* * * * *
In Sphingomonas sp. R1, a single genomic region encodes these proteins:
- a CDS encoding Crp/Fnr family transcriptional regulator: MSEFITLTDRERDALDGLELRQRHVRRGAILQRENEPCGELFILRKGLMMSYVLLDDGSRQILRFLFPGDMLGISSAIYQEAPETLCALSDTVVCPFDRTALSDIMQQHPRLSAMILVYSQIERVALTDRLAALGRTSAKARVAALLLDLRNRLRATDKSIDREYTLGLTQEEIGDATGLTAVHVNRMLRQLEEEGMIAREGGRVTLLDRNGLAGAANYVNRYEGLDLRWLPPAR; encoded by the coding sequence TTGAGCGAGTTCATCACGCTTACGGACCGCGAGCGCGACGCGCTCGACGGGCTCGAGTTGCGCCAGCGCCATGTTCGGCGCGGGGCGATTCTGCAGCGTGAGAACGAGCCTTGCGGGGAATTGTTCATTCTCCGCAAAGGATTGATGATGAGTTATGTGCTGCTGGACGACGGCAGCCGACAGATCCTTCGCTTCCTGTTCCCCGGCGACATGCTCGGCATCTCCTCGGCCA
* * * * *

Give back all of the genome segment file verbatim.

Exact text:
In Sphingomonas sp. R1, a single genomic region encodes these proteins:
- a CDS encoding Crp/Fnr family transcriptional regulator: MSEFITLTDRERDALDGLELRQRHVRRGAILQRENEPCGELFILRKGLMMSYVLLDDGSRQILRFLFPGDMLGISSAIYQEAPETLCALSDTVVCPFDRTALSDIMQQHPRLSAMILVYSQIERVALTDRLAALGRTSAKARVAALLLDLRNRLRATDKSIDREYTLGLTQEEIGDATGLTAVHVNRMLRQLEEEGMIAREGGRVTLLDRNGLAGAANYVNRYEGLDLRWLPPAR; encoded by the coding sequence TTGAGCGAGTTCATCACGCTTACGGACCGCGAGCGCGACGCGCTCGACGGGCTCGAGTTGCGCCAGCGCCATGTTCGGCGCGGGGCGATTCTGCAGCGTGAGAACGAGCCTTGCGGGGAATTGTTCATTCTCCGCAAAGGATTGATGATGAGTTATGTGCTGCTGGACGACGGCAGCCGACAGATCCTTCGCTTCCTGTTCCCCGGCGACATGCTCGGCATCTCCTCGGCCA